Commentary - 11/30/2012

Blackrock Black-Swans Miners

If you follow gold/silver companies and the HUI Index, you may have wondered what stopped the rally cold in September. Things were finally going in the right direction and whamo, out of nowhere, the rally ended. Not only did the rally end, but it also continued to slide downward. Obviously, something happened.

What prompted this commentary was the article in the Wall Street Journal (11-15-2012):
BlackRock’s Hambro Still Bullish on Mines (here)

According to high-profile fund manager Evy Hambro, chief investment officer of BlackRock’s natural resources equity team, the mining sector is at the moment “rife with investment opportunities.” These opportunities, arising from expected supply shortfalls, should help spur a recovery in share prices after a sustained period of weakness, he said in a note to clients. Mr. Hambro heads several funds for BlackRock, which manages assets totaling around US$3.7 trillion.
When Barclays Global Investor UK Holdings merged into Blackrock, Blackrock became one of the world's largest institutional shareholders, usually having the largest holdings in a company when considering the holdings of its seven divisions.

So I started looking into their current holdings in copper, gold and silver companies. This is where I was amazed! It looks like either Hambro didn't get the memo, or Blackrock's actions do not match its words.

We can now see what happened in September, because Blackrock's 13-F SEC filings for 9/30/2012 were finally filed 11/13/2012. That was only two days before the article about Hambro.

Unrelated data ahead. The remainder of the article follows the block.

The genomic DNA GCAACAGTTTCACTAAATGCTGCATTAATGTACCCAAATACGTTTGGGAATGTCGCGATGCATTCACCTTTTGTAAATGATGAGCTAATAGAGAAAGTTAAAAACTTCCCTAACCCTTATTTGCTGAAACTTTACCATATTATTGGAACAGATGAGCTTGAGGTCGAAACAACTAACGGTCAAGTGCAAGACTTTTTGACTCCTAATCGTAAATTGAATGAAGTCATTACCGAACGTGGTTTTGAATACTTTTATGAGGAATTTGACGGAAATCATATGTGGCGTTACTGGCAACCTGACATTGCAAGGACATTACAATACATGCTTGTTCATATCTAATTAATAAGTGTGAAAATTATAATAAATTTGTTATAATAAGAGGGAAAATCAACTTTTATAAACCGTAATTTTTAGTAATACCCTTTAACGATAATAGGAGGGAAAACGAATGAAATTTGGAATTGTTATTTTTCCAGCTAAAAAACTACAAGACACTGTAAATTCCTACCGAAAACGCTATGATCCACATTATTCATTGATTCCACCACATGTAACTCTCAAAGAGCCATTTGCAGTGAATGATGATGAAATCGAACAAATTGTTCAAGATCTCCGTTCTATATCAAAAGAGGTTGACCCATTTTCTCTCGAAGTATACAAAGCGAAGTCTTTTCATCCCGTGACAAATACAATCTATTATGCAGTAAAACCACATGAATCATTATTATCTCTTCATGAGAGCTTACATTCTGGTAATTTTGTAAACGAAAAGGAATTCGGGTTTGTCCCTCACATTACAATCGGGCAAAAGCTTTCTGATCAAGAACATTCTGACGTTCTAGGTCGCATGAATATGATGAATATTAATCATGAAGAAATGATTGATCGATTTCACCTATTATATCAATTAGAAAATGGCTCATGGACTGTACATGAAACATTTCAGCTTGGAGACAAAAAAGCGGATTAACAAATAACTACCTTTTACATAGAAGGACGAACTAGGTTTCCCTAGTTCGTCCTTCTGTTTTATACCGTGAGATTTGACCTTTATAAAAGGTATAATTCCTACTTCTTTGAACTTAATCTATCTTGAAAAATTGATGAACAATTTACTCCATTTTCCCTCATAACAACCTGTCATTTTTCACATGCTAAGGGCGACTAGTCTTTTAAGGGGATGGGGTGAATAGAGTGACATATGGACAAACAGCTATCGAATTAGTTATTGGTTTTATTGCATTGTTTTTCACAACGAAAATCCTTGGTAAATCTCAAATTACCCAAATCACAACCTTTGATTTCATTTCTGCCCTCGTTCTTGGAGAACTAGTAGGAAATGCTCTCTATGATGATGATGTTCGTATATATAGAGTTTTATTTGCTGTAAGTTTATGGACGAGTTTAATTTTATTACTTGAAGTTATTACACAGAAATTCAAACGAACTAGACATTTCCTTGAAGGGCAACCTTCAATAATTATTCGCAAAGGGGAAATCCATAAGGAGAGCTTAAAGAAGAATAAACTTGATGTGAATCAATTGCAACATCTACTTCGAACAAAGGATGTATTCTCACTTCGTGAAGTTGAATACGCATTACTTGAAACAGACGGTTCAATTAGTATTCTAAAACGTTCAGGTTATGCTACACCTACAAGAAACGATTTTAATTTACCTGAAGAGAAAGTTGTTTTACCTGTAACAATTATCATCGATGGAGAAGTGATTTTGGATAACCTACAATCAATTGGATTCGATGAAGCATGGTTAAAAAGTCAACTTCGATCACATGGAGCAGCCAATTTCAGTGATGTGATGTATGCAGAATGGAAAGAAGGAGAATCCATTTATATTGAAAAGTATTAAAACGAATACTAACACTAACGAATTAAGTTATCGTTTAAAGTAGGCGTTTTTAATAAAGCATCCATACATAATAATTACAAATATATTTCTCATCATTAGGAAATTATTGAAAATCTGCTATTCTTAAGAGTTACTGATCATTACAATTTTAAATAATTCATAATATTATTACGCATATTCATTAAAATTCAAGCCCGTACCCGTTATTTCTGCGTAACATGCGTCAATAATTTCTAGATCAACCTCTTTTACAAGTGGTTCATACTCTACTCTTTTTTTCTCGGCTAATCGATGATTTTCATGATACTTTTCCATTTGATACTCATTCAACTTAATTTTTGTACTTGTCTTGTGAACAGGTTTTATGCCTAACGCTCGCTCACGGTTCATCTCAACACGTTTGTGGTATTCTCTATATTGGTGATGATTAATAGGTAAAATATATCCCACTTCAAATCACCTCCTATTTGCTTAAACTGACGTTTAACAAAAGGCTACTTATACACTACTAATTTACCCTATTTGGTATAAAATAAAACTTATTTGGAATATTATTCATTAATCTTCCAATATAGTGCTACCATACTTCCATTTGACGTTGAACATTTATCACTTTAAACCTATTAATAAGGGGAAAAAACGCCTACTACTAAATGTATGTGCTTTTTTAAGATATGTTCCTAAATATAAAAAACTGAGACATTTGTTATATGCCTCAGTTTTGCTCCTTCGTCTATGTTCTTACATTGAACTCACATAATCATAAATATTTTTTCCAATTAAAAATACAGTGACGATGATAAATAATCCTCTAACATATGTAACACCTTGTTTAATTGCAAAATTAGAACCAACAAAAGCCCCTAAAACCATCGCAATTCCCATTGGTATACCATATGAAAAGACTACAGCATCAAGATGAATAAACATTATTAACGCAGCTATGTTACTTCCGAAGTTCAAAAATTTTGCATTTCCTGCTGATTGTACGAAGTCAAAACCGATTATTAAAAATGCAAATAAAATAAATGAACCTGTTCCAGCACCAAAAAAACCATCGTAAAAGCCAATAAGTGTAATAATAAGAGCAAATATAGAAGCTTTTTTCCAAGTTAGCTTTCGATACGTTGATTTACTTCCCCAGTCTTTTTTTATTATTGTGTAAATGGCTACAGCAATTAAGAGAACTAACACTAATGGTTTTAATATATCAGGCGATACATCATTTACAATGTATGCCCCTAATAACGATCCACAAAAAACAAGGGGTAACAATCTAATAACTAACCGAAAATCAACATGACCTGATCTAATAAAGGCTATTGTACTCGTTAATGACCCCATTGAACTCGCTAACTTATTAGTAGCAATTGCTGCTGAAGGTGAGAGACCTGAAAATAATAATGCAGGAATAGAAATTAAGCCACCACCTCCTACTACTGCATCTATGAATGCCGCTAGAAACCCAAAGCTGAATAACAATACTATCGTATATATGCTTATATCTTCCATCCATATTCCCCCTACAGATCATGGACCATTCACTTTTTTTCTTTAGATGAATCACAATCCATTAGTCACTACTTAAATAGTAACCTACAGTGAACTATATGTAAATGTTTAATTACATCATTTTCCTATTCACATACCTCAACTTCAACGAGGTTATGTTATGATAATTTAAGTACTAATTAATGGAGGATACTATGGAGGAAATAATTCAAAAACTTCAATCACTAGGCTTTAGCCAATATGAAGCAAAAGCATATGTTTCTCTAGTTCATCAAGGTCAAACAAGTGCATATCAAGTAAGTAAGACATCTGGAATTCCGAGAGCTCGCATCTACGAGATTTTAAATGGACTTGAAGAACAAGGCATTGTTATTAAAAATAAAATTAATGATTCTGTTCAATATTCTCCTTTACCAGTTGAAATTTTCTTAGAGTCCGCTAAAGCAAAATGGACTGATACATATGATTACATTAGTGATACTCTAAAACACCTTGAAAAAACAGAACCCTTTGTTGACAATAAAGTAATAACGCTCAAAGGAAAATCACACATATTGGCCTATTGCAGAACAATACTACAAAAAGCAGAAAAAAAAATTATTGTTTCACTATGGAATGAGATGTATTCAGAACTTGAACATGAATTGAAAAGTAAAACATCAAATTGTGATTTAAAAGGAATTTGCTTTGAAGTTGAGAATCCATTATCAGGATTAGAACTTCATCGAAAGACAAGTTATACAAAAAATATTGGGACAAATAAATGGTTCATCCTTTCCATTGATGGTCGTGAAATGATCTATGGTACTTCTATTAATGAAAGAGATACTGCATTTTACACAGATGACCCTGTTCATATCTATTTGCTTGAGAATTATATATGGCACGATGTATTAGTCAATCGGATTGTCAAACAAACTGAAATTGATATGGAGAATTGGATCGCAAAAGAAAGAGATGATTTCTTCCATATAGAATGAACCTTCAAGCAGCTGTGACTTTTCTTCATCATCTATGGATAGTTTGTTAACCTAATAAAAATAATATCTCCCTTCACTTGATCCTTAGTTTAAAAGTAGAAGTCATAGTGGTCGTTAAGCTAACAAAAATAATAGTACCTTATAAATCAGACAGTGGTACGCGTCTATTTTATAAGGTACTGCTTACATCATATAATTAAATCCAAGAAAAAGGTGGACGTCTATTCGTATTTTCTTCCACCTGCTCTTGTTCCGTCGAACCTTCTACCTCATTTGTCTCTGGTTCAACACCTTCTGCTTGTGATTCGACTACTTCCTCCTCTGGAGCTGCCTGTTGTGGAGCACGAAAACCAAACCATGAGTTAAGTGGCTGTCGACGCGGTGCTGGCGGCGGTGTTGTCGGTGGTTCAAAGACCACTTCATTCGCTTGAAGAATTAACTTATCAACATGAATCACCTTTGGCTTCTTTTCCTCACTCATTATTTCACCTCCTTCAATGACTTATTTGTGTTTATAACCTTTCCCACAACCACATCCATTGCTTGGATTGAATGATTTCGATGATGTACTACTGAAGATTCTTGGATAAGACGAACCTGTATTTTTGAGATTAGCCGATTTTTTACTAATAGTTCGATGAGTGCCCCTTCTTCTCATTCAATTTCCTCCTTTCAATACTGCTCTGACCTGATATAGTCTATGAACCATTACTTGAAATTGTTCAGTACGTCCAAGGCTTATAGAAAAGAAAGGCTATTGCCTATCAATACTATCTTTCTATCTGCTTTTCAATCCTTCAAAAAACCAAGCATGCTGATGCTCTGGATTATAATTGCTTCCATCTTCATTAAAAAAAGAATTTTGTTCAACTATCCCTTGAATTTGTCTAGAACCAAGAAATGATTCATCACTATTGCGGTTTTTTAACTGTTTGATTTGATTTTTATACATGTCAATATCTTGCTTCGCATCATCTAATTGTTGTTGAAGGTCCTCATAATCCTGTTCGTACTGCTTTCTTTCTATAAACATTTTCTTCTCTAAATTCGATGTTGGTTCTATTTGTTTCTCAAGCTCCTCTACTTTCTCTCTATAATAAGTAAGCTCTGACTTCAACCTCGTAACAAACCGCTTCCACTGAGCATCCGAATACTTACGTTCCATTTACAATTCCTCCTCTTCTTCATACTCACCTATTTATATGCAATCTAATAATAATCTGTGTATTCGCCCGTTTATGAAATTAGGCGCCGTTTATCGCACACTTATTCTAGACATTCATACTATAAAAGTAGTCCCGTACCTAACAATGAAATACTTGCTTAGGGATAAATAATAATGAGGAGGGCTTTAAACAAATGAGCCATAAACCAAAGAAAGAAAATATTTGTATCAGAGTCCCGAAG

These are currently the component companies of the HUI Index, and their weightings.

It's pretty obvious the first thing to do to stop a rally would be to attack the top components.
Two out of three would do.
Someone at Blackrock made some phone calls.
How else would you explain the following coordinated actions shown in these reports put together from Blackrock's latest 13-F SEC filings.

Blackrock dumped over 68 million shares of Goldcorp (report) and over 57 million shares of Barrick Gold (report). These two companies make up almost 1/3 of the HUI index. The right-most column in these reports show the number of shares sold or added since the previous quarter.

You can see the co-ordinated sell-off from all seven Blackrock divisions, as well as the overwhelming volume of shares sold. That's what caught my attention. For some reason, Blackrock must have been in a real panic when the HUI started its climb. Perhaps it's because Blackrock is JP Morgan's largest shareholder, when considering all seven of Blackrock's divisons.

By the way, in fairness, you'll also find the major buyers in theses charts, too. It is noteworthy the size of the total shares that didn't find another home. Perhaps they went into private hands. Notice the drop, in just one quarter, of 57,794,806 shares of Goldcorp that are no longer held by institutions.

Also attacked were these HUI companies (in alphabetical order).
Click on the company name for its report.

For whatever reason, Newmont Mining (report) wasn't attacked, and their report shows somewhat normal trading.
Big difference, huh?!

Interestingly enough, the other companies in the HUI Index seem to be trading somewhat normally, that is, no extremes and some Blackrock divisions were actually increasing their share holdings.

Here's a list of the Blackrock divisions (in order of total holdings) for a list of their holdings in precious metal companies, as well as how much they sold and bought in the 3rd quarter. Click on the company name for its report.

Of course, there is no manipulation of our "free markets".
Blackrock's recent actions have got to drive technicians nuts.
Perhaps this is about "painting-the-tape".
That's just another reason that Sometimes The Dragon Wins

© 2012 by Edward Ulysses Cate
Help Support This Site
Commentary Index